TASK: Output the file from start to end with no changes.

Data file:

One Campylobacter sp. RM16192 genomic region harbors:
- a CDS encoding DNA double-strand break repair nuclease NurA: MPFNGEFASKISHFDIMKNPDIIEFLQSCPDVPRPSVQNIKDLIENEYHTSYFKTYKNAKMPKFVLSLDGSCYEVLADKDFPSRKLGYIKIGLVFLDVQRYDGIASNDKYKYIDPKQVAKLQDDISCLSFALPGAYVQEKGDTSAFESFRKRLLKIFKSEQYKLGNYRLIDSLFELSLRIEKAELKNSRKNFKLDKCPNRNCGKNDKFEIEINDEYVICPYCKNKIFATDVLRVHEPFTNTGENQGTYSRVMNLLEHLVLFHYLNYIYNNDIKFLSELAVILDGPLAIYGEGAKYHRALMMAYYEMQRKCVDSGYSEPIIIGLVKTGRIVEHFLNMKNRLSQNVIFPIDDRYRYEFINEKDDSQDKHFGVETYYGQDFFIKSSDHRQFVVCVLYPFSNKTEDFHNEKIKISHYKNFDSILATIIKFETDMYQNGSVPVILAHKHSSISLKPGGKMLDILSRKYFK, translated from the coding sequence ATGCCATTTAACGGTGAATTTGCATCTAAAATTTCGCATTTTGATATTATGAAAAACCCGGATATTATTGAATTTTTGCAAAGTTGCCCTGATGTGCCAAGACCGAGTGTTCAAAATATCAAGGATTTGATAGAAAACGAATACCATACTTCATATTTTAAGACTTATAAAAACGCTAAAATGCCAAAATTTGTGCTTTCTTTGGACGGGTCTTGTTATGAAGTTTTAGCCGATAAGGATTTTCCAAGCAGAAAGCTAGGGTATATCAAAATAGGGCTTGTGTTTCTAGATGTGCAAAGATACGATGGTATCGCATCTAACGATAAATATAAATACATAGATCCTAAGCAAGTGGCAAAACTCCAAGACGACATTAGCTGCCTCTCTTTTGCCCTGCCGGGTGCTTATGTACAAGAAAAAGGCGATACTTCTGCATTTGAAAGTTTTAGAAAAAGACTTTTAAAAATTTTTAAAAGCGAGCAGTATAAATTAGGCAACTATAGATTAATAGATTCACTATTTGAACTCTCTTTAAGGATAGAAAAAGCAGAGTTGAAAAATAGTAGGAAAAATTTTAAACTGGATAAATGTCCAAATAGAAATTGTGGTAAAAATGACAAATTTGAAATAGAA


One Campylobacter sp. RM16192 genomic region harbors:
- a CDS encoding DNA double-strand break repair nuclease NurA: MPFNGEFASKISHFDIMKNPDIIEFLQSCPDVPRPSVQNIKDLIENEYHTSYFKTYKNAKMPKFVLSLDGSCYEVLADKDFPSRKLGYIKIGLVFLDVQRYDGIASNDKYKYIDPKQVAKLQDDISCLSFALPGAYVQEKGDTSAFESFRKRLLKIFKSEQYKLGNYRLIDSLFELSLRIEKAELKNSRKNFKLDKCPNRNCGKNDKFEIEINDEYVICPYCKNKIFATDVLRVHEPFTNTGENQGTYSRVMNLLEHLVLFHYLNYIYNNDIKFLSELAVILDGPLAIYGEGAKYHRALMMAYYEMQRKCVDSGYSEPIIIGLVKTGRIVEHFLNMKNRLSQNVIFPIDDRYRYEFINEKDDSQDKHFGVETYYGQDFFIKSSDHRQFVVCVLYPFSNKTEDFHNEKIKISHYKNFDSILATIIKFETDMYQNGSVPVILAHKHSSISLKPGGKMLDILSRKYFK, translated from the coding sequence ATGCCATTTAACGGTGAATTTGCATCTAAAATTTCGCATTTTGATATTATGAAAAACCCGGATATTATTGAATTTTTGCAAAGTTGCCCTGATGTGCCAAGACCGAGTGTTCAAAATATCAAGGATTTGATAGAAAACGAATACCATACTTCATATTTTAAGACTTATAAAAACGCTAAAATGCCAAAATTTGTGCTTTCTTTGGACGGGTCTTGTTATGAAGTTTTAGCCGATAAGGATTTTCCAAGCAGAAAGCTAGGGTATATCAAAATAGGGCTTGTGTTTCTAGATGTGCAAAGATACGATGGTATCGCATCTAACGATAAATATAAATACATAGATCCTAAGCAAGTGGCAAAACTCCAAGACGACATTAGCTGCCTCTCTTTTGCCCTGCCGGGTGCTTATGTACAAGAAAAAGGCGATACTTCTGCATTTGAAAGTTTTAGAAAAAGACTTTTAAAAATTTTTAAAAGCGAGCAGTATAAATTAGGCAACTATAGATTAATAGATTCACTATTTGAACTCTCTTTAAGGATAGAAAAAGCAGAGTTGAAAAATAGTAGGAAAAATTTTAAACTGGATAAATGTCCAAATAGAAATTGTGGTAAAAATGACAAATTTGAAATAGAA